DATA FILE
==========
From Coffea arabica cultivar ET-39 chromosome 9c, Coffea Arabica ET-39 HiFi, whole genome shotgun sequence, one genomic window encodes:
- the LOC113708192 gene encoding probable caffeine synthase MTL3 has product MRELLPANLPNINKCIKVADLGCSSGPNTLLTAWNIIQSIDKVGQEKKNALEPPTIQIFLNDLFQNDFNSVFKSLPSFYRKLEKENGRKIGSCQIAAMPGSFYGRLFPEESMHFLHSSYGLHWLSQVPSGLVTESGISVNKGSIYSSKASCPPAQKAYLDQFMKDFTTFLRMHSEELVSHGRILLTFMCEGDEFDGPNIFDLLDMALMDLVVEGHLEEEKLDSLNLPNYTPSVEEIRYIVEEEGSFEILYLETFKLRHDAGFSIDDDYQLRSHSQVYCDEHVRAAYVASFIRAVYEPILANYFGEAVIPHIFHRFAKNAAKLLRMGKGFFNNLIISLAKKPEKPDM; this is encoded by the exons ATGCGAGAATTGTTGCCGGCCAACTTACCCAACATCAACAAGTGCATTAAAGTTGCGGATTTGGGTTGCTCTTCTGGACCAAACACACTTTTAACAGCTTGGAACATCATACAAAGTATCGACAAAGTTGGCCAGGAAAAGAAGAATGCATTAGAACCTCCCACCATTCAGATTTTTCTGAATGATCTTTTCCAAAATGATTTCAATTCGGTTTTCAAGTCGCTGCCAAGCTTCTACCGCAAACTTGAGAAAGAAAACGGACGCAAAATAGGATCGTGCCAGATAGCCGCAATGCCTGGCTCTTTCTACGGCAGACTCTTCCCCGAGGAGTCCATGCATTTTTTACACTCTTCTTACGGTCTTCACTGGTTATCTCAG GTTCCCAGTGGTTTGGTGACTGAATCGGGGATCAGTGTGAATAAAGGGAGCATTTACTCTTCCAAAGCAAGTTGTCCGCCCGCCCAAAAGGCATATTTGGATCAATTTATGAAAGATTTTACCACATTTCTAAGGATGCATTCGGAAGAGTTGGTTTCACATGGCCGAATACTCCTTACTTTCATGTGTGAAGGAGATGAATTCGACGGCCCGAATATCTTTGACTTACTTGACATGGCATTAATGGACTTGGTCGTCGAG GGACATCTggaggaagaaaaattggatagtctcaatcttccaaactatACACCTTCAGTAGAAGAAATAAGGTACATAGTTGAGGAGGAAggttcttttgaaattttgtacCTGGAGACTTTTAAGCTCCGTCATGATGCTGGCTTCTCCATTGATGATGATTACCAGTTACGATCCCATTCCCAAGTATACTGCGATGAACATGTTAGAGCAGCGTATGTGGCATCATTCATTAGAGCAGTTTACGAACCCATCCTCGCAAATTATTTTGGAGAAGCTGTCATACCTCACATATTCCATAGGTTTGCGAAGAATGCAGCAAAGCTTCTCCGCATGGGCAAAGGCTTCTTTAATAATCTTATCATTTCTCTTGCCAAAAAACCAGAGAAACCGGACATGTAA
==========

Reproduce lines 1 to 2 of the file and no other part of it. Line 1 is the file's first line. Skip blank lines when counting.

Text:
From Coffea arabica cultivar ET-39 chromosome 9c, Coffea Arabica ET-39 HiFi, whole genome shotgun sequence, one genomic window encodes:
- the LOC113708192 gene encoding probable caffeine synthase MTL3 has product MRELLPANLPNINKCIKVADLGCSSGPNTLLTAWNIIQSIDKVGQEKKNALEPPTIQIFLNDLFQNDFNSVFKSLPSFYRKLEKENGRKIGSCQIAAMPGSFYGRLFPEESMHFLHSSYGLHWLSQVPSGLVTESGISVNKGSIYSSKASCPPAQKAYLDQFMKDFTTFLRMHSEELVSHGRILLTFMCEGDEFDGPNIFDLLDMALMDLVVEGHLEEEKLDSLNLPNYTPSVEEIRYIVEEEGSFEILYLETFKLRHDAGFSIDDDYQLRSHSQVYCDEHVRAAYVASFIRAVYEPILANYFGEAVIPHIFHRFAKNAAKLLRMGKGFFNNLIISLAKKPEKPDM; this is encoded by the exons ATGCGAGAATTGTTGCCGGCCAACTTACCCAACATCAACAAGTGCATTAAAGTTGCGGATTTGGGTTGCTCTTCTGGACCAAACACACTTTTAACAGCTTGGAACATCATACAAAGTATCGACAAAGTTGGCCAGGAAAAGAAGAATGCATTAGAACCTCCCACCATTCAGATTTTTCTGAATGATCTTTTCCAAAATGATTTCAATTCGGTTTTCAAGTCGCTGCCAAGCTTCTACCGCAAACTTGAGAAAGAAAACGGACGCAAAATAGGATCGTGCCAGATAGCCGCAATGCCTGGCTCTTTCTACGGCAGACTCTTCCCCGAGGAGTCCATGCATTTTTTACACTCTTCTTACGGTCTTCACTGGTTATCTCAG GTTCCCAGTGGTTTGGTGACTGAATCGGGGATCAGTGTGAATAAAGGGAGCATTTACTCTTCCAAAGCAAGTTGTCCGCCCGCCCAAAAGGCATATTTGGATCAATTTATGAAAGATTTTACCACATTTCTAAGGATGCATTCGGAAGAGTTGGTTTCACATGGCCGAATACTCCTTACTTTCATGTGTGAAGGAGATGAATTCGACGGCCCGAATATCTTTGACTTACTTGACATGGCATTAATGGACTTGGTCGTCGAG GGACATCTggaggaagaaaaattggatagtctcaatcttccaaactatACACCTTCAGTAGAAGAAATAAGGTACATAGTTGAGGAGGAAggttcttttgaaattttgtacCTGGAGACTTTTAAGCTCCGTCATGATGCTGGCTTCTCCATTGATGATGATTACCAGTTACGATCCCATTCCCAAGTATACTGCGATGAACATGTTAGAGCAGCGTATGTGGCATCATTCATTAGAGCAGTTTACGAACCCATCCTCGCAAATTATTTTGGAGAAGCTGTCATACCTCACATATTCCATAGGTTTGCGAAGAATGCAGCAAAGCTTCTCCGCATGGGCAAAGGCTTCTTTAATAATCTTATCATTTCTCTTGCCAAAAAACCAGAGAAACCGGACATGTAA